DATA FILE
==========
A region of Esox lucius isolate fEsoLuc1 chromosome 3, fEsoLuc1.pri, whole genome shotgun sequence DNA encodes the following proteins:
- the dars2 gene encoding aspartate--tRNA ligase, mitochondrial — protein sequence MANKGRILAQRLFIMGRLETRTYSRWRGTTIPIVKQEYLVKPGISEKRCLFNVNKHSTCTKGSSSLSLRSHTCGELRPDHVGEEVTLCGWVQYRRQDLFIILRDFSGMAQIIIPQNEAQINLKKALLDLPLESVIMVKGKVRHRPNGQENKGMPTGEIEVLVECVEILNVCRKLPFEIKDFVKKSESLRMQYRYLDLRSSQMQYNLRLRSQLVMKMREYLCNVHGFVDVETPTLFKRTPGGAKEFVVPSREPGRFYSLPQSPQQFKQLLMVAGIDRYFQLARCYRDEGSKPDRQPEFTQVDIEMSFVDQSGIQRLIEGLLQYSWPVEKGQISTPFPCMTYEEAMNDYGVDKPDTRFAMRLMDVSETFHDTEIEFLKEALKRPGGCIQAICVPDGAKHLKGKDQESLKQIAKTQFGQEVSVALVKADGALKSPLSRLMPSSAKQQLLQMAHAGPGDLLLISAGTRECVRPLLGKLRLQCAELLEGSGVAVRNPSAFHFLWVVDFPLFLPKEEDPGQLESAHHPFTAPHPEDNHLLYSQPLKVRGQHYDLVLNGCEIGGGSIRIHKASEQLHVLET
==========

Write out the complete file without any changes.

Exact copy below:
A region of Esox lucius isolate fEsoLuc1 chromosome 3, fEsoLuc1.pri, whole genome shotgun sequence DNA encodes the following proteins:
- the dars2 gene encoding aspartate--tRNA ligase, mitochondrial — protein sequence MANKGRILAQRLFIMGRLETRTYSRWRGTTIPIVKQEYLVKPGISEKRCLFNVNKHSTCTKGSSSLSLRSHTCGELRPDHVGEEVTLCGWVQYRRQDLFIILRDFSGMAQIIIPQNEAQINLKKALLDLPLESVIMVKGKVRHRPNGQENKGMPTGEIEVLVECVEILNVCRKLPFEIKDFVKKSESLRMQYRYLDLRSSQMQYNLRLRSQLVMKMREYLCNVHGFVDVETPTLFKRTPGGAKEFVVPSREPGRFYSLPQSPQQFKQLLMVAGIDRYFQLARCYRDEGSKPDRQPEFTQVDIEMSFVDQSGIQRLIEGLLQYSWPVEKGQISTPFPCMTYEEAMNDYGVDKPDTRFAMRLMDVSETFHDTEIEFLKEALKRPGGCIQAICVPDGAKHLKGKDQESLKQIAKTQFGQEVSVALVKADGALKSPLSRLMPSSAKQQLLQMAHAGPGDLLLISAGTRECVRPLLGKLRLQCAELLEGSGVAVRNPSAFHFLWVVDFPLFLPKEEDPGQLESAHHPFTAPHPEDNHLLYSQPLKVRGQHYDLVLNGCEIGGGSIRIHKASEQLHVLET